The USAF forwarded a deluge of reports of new sightings to Project Blue Book. There was concern that hysteria could effectively jam military communication channels, potentially setting the stage for a sneak missile attack by a ‘foreign power,’ particularly if real missiles were to land and explode without the USAF intercepting them if they were mistaken for UFOs. There was also apprehension that the fostering of independent UFO research and inquiry organizations could potentially invite unchecked clandestine intelligence activities. In 1953, a joint CIA/Air Force panel recommended that:
“…such organizations should be watched because of their great influence on mass thinking if widespread sightings should occur. The apparent irresponsibility and the possible use of such groups for subversive purposes should be kept in mind.”
These kinds of concerns may have induced the government to adopt a disinterested public policy toward the extraterrestrial enigma, providing a ready-made breeding ground for an array of conspiracy theories, particularly “debunking” and “disinformation.”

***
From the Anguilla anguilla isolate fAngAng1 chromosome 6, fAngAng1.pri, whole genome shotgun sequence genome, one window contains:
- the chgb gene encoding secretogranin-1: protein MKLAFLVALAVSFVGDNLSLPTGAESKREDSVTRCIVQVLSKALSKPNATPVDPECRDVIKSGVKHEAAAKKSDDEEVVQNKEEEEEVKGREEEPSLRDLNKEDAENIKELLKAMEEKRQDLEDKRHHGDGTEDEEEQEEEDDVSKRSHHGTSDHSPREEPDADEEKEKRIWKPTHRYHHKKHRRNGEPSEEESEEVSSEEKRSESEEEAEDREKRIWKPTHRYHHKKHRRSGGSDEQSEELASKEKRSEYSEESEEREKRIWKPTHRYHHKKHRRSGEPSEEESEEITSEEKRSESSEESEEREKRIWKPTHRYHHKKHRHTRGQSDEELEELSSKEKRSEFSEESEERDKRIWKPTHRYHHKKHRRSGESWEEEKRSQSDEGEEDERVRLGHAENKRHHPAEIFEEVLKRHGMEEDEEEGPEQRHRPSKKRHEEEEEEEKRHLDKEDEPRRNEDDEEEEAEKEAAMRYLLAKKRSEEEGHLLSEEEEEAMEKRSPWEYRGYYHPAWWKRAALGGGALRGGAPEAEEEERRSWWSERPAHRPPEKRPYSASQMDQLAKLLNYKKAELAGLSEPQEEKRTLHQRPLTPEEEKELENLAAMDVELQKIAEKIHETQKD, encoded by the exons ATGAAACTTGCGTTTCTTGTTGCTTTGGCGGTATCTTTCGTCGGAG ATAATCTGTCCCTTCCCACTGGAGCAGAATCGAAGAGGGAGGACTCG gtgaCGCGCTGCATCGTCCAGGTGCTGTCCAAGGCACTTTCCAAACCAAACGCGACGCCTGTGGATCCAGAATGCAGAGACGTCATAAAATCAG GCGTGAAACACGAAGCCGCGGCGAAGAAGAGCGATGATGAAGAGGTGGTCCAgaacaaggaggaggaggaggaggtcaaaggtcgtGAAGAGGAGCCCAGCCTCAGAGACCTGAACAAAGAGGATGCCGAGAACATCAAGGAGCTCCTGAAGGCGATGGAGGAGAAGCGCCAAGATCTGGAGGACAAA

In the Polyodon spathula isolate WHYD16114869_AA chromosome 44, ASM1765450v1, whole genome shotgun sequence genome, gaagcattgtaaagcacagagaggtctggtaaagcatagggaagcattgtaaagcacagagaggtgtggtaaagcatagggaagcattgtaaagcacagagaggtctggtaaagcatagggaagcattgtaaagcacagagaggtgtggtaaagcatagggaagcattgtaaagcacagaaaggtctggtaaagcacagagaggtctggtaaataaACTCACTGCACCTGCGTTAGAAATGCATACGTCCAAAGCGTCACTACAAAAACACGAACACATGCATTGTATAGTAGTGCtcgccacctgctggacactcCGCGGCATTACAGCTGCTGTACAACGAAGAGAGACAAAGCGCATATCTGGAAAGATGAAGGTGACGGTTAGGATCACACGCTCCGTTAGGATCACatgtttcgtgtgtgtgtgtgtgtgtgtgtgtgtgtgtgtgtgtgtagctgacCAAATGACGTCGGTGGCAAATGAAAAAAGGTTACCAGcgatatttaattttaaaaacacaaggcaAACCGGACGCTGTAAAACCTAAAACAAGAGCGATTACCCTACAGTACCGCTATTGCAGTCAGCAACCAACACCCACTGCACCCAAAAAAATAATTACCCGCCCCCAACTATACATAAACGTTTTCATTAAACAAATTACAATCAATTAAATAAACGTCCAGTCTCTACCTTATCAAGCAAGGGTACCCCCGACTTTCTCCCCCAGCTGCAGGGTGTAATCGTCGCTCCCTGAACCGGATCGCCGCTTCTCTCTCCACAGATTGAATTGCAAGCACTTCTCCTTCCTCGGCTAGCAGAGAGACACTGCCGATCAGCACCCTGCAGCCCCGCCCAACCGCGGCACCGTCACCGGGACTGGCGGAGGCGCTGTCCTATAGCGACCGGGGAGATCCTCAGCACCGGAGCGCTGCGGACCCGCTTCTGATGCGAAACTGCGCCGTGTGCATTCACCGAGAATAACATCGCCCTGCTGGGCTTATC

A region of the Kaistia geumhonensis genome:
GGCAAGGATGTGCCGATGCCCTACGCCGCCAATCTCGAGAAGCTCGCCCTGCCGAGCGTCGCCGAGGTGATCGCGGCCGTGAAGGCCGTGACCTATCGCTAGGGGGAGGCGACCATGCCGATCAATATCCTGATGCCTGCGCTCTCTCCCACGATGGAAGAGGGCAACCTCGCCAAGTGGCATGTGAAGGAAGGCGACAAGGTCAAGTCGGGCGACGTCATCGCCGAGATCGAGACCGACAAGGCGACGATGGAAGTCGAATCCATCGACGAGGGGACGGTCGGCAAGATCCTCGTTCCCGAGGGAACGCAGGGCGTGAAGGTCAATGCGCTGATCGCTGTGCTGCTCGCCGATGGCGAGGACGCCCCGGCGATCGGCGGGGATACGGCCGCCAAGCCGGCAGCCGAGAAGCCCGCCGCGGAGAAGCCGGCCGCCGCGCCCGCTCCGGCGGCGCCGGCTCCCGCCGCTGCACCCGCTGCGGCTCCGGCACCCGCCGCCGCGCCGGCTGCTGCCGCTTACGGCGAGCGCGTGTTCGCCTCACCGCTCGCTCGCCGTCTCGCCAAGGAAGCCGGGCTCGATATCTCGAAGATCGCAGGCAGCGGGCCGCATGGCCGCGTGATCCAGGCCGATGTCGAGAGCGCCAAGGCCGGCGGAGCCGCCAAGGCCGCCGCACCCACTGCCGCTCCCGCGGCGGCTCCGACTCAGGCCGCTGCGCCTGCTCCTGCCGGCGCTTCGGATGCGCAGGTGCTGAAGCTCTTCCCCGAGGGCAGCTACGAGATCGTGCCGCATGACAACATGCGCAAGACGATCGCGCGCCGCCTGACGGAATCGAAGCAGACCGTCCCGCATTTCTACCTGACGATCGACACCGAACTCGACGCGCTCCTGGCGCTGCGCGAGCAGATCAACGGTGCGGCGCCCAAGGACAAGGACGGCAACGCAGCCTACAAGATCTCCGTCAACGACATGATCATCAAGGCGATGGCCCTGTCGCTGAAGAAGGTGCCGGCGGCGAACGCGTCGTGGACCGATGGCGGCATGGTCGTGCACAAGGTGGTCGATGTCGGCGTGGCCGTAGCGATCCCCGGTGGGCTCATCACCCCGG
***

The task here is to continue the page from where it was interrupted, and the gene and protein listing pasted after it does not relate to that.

Casebook on the Men in Black cites cases which suggest that the government, as part of a “debunking” effort, dispatched intelligence men to caution witnesses against reporting their UFO sightings. We have to remember that jets, rockets and helicopters were new inventions shrouded in secrecy at the time, but some believe (as Keyhoe did) that the Air Force was covering up reports to avoid panicking the public.